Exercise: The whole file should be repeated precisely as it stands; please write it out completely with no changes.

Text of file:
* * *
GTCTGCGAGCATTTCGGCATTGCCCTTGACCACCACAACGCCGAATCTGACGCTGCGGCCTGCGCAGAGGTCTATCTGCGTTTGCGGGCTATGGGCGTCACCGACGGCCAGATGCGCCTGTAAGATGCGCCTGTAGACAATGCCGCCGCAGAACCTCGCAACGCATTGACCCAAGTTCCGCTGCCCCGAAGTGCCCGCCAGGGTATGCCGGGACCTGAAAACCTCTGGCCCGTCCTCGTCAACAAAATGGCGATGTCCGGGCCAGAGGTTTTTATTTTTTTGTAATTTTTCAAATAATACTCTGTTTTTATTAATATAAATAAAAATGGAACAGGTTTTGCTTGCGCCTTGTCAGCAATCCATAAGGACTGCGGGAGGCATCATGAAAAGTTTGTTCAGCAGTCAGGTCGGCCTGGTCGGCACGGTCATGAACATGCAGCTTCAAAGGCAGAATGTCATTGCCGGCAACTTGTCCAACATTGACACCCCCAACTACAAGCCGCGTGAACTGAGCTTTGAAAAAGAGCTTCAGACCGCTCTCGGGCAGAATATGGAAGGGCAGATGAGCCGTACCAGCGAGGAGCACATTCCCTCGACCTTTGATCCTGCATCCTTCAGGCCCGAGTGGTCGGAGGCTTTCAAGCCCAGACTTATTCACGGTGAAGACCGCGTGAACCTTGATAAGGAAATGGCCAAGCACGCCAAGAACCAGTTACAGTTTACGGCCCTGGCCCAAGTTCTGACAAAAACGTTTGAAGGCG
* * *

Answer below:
GTCTGCGAGCATTTCGGCATTGCCCTTGACCACCACAACGCCGAATCTGACGCTGCGGCCTGCGCAGAGGTCTATCTGCGTTTGCGGGCTATGGGCGTCACCGACGGCCAGATGCGCCTGTAAGATGCGCCTGTAGACAATGCCGCCGCAGAACCTCGCAACGCATTGACCCAAGTTCCGCTGCCCCGAAGTGCCCGCCAGGGTATGCCGGGACCTGAAAACCTCTGGCCCGTCCTCGTCAACAAAATGGCGATGTCCGGGCCAGAGGTTTTTATTTTTTTGTAATTTTTCAAATAATACTCTGTTTTTATTAATATAAATAAAAATGGAACAGGTTTTGCTTGCGCCTTGTCAGCAATCCATAAGGACTGCGGGAGGCATCATGAAAAGTTTGTTCAGCAGTCAGGTCGGCCTGGTCGGCACGGTCATGAACATGCAGCTTCAAAGGCAGAATGTCATTGCCGGCAACTTGTCCAACATTGACACCCCCAACTACAAGCCGCGTGAACTGAGCTTTGAAAAAGAGCTTCAGACCGCTCTCGGGCAGAATATGGAAGGGCAGATGAGCCGTACCAGCGAGGAGCACATTCCCTCGACCTTTGATCCTGCATCCTTCAGGCCCGAGTGGTCGGAGGCTTTCAAGCCCAGACTTATTCACGGTGAAGACCGCGTGAACCTTGATAAGGAAATGGCCAAGCACGCCAAGAACCAGTTACAGTTTACGGCCCTGGCCCAAGTTCTGACAAAAACGTTTGAAGGCG